Stehpen Harper Justin Trudeau Thomas Mulcair Elizabeth May
In 1994, Tom Mulcair was elected to Quebec’s National Assembly as a representative of the Liberal Party. He was in the cabinet of former premier Jean Charest for three years before leaving over a disagreement about the development of a provincial park. Mulcair made his start in federal politics by choosing to enter Jack Layton’s New Democratic Party and winning a 1007 byelection. He was a key component to the “Orange Wave” in Quebec In the last federal election. This movement sent 59 NDP MOs into Ottawa which broke the hold that the Bloc Quebecois had on Quebec for approximately twenty years. After Jack Layton’s death in August of 2011, Mulcair took the leadership of the Party, beating nine other candidates.
In the mid 200s, eldest son of Prime Minister Pierre Trudeau, Justin Trudeau became an active member of the Liberal party. He was appointed the chair of the party’s task force after their defeat in the 2006 federal elections. The party continued to cheer on Trudeau until he decided it was time to enter federal politics and won the Liberal Party nomination for the Papineau riding in 2007. In the 2008 federal election, Trudeau won the riding of Papineu over the Bloc Quebecois. After not succeeding over the Connservative Party in that race, he became leader of the Official opposition and was appointed Liberal party ciritic for youth and multiculturalism. After Liberal leader Stéphane Dion resigned, there was speculation that Justin Trudeau would be taking the spot however Michael Ignatieff became leader. In the 2011 Federal election, he was relected in his riding but the Liberals fell into a third party standing leaving the NDP ro become the Official Opposition. Ignatieff resigned and Bob Raw became the leader of the party, appointing Trudeau as the Liberal Critic for post secondary education, youth and sport. After Rae announced his lack of interest for running for party leader, Trudaeu announced his bid for leadership. He was elected as leader of the Liberal Party with 80% of the vote in April of 2013.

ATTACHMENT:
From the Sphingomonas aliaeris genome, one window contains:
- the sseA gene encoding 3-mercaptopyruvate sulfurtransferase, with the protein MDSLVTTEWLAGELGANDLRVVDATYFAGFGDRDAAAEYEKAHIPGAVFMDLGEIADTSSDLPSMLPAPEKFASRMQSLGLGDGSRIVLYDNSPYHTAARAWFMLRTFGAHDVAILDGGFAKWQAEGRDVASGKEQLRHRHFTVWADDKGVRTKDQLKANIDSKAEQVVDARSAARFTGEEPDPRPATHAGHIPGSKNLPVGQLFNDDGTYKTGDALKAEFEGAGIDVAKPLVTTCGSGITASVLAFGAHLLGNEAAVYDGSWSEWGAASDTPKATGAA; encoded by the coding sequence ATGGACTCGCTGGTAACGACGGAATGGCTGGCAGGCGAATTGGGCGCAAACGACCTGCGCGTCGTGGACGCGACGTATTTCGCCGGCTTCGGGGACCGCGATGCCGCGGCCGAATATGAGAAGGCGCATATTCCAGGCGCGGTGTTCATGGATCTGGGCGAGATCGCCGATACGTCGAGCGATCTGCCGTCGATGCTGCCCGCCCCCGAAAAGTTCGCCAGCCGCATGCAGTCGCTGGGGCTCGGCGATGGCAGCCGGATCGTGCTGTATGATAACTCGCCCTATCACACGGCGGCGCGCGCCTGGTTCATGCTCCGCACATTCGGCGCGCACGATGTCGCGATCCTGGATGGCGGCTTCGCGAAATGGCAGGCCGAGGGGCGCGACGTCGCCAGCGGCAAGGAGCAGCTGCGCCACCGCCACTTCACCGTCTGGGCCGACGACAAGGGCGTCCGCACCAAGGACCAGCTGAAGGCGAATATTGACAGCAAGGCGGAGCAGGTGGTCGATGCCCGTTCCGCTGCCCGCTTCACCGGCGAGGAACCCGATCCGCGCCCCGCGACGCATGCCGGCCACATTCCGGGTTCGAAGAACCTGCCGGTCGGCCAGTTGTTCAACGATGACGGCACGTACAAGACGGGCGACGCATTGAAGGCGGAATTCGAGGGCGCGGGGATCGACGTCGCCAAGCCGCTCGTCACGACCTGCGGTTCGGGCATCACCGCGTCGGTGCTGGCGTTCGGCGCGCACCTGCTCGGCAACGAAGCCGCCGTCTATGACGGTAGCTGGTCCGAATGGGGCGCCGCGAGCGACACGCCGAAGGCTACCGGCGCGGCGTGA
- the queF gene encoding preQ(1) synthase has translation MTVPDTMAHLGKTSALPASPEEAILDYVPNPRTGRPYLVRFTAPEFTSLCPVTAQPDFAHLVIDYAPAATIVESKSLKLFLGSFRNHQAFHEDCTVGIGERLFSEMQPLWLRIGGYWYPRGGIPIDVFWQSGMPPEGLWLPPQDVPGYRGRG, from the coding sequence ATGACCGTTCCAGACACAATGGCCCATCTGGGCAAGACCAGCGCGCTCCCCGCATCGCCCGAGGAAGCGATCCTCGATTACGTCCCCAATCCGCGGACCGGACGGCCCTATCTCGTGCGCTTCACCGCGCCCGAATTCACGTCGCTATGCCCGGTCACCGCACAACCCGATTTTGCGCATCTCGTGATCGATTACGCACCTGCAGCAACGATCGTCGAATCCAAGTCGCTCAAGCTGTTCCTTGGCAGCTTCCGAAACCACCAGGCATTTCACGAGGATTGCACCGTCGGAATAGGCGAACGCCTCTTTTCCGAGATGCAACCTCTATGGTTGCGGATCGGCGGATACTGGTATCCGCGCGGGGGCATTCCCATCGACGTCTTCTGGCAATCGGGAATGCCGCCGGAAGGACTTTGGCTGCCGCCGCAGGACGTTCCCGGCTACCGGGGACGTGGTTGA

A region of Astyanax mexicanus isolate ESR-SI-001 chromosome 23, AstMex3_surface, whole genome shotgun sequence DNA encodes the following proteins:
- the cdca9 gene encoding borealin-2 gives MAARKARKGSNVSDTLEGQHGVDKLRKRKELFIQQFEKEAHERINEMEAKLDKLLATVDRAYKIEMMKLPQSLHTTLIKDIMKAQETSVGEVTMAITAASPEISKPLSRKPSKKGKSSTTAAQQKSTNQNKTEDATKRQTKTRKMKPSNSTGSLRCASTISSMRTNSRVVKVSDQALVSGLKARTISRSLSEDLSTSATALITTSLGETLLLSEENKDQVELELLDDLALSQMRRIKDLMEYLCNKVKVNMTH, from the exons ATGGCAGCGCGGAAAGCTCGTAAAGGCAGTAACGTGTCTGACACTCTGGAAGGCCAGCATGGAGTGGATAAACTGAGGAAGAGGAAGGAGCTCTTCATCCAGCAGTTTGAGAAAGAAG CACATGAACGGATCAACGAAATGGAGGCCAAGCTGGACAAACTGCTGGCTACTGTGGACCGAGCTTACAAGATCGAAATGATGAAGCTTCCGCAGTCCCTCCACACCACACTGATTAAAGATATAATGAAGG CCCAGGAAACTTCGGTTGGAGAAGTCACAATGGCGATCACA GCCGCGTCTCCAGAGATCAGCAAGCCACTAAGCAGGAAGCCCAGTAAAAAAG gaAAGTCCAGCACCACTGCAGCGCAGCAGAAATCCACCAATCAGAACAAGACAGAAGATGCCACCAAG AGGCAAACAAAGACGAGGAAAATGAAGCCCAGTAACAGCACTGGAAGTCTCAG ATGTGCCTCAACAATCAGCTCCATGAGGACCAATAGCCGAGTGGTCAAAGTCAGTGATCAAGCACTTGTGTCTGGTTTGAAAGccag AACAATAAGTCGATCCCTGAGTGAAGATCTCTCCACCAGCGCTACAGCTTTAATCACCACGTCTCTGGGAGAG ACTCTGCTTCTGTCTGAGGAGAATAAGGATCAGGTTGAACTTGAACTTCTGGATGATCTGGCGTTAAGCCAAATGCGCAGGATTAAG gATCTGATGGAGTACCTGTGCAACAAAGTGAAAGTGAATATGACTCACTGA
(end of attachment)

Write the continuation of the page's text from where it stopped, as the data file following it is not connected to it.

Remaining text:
In the 1970s, Elizabeth May was an advocate for environmental issues in Canada who gained attention for her attempts to put an end to spraying pesticides over Nova Scotian forests. In 1980, she stood as a founding member of a small party which sparked the beginning of the Green Party.She received her LL.B. from Dalhousie University three years later and moved on to serve as a senior policy advdor to Tom McMillan from 1986 to 1988. May then served as executive director of the Sierra Club of Canada from 1993 to August 2006 when she was elected Green Party leader. Elizabeth May then was granted with the right to participate in the leader debates in the 2008 federal election though her party did not win representation in Ottawa. However, in her Nova Scotia Riding she came close second to Peter MacKay. She then became the first Green Party member to win a seat in the House of Commons in 2011. She launched a tour in 2013 called Save Democracy from Politics.
In 1993, Stephen Harper was elected as a Reform party candidate in the Canadian House of Commons. A falling out with Reform leader Preston Manning caused Harper not to seek reelection in 1997 and eventually he led the National Citizens Coalition. The Coalition was in support of free marker capitalism, low taxes and did not agree with the Canadian government’s stance on the Quebec separatist movement. He eventually declared that he wuld be running to lead the Canadian Allicance party in the summer of 2001 after resigning as president of the Coalition. Harper represented the Alliance Party in early 2002 which eventually merged with the Conservatice Party years later. He took took leadership of the PC Party in 2004. Being the Conservative candidate with a minority government, Stephen Harper became Canada’s 22nd Prime Minister in February of 2006. In 2011, Harper’s party was found to have misled the legislature which caused an election to be called on May 2nd. In that election, the PC Party came out with a majority government (166 seats).
New Democratic Party